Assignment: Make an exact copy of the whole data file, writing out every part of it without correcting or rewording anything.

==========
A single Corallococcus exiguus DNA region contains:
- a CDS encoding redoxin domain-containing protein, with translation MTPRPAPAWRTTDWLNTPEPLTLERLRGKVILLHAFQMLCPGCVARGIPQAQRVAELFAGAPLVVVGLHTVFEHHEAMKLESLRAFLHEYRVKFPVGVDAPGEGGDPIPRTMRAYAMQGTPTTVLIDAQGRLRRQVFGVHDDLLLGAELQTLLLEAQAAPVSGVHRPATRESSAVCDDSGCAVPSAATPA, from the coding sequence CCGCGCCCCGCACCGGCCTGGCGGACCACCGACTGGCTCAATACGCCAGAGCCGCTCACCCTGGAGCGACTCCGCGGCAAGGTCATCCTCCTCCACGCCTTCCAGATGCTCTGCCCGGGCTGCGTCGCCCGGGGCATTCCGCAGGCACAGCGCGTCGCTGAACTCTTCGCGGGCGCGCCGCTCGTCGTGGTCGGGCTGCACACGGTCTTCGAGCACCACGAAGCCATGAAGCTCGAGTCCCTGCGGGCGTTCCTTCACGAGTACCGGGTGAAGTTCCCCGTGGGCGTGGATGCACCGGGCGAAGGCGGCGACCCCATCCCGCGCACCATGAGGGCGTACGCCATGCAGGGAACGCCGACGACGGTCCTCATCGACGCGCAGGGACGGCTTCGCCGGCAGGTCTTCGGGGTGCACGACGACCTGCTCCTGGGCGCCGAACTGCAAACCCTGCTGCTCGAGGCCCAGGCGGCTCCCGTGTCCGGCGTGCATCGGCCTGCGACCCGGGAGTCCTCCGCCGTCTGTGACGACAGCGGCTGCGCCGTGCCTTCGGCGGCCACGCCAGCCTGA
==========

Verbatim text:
A single Corallococcus exiguus DNA region contains:
- a CDS encoding redoxin domain-containing protein, with translation MTPRPAPAWRTTDWLNTPEPLTLERLRGKVILLHAFQMLCPGCVARGIPQAQRVAELFAGAPLVVVGLHTVFEHHEAMKLESLRAFLHEYRVKFPVGVDAPGEGGDPIPRTMRAYAMQGTPTTVLIDAQGRLRRQVFGVHDDLLLGAELQTLLLEAQAAPVSGVHRPATRESSAVCDDSGCAVPSAATPA, from the coding sequence CCGCGCCCCGCACCGGCCTGGCGGACCACCGACTGGCTCAATACGCCAGAGCCGCTCACCCTGGAGCGACTCCGCGGCAAGGTCATCCTCCTCCACGCCTTCCAGATGCTCTGCCCGGGCTGCGTCGCCCGGGGCATTCCGCAGGCACAGCGCGTCGCTGAACTCTTCGCGGGCGCGCCGCTCGTCGTGGTCGGGCTGCACACGGTCTTCGAGCACCACGAAGCCATGAAGCTCGAGTCCCTGCGGGCGTTCCTTCACGAGTACCGGGTGAAGTTCCCCGTGGGCGTGGATGCACCGGGCGAAGGCGGCGACCCCATCCCGCGCACCATGAGGGCGTACGCCATGCAGGGAACGCCGACGACGGTCCTCATCGACGCGCAGGGACGGCTTCGCCGGCAGGTCTTCGGGGTGCACGACGACCTGCTCCTGGGCGCCGAACTGCAAACCCTGCTGCTCGAGGCCCAGGCGGCTCCCGTGTCCGGCGTGCATCGGCCTGCGACCCGGGAGTCCTCCGCCGTCTGTGACGACAGCGGCTGCGCCGTGCCTTCGGCGGCCACGCCAGCCTGA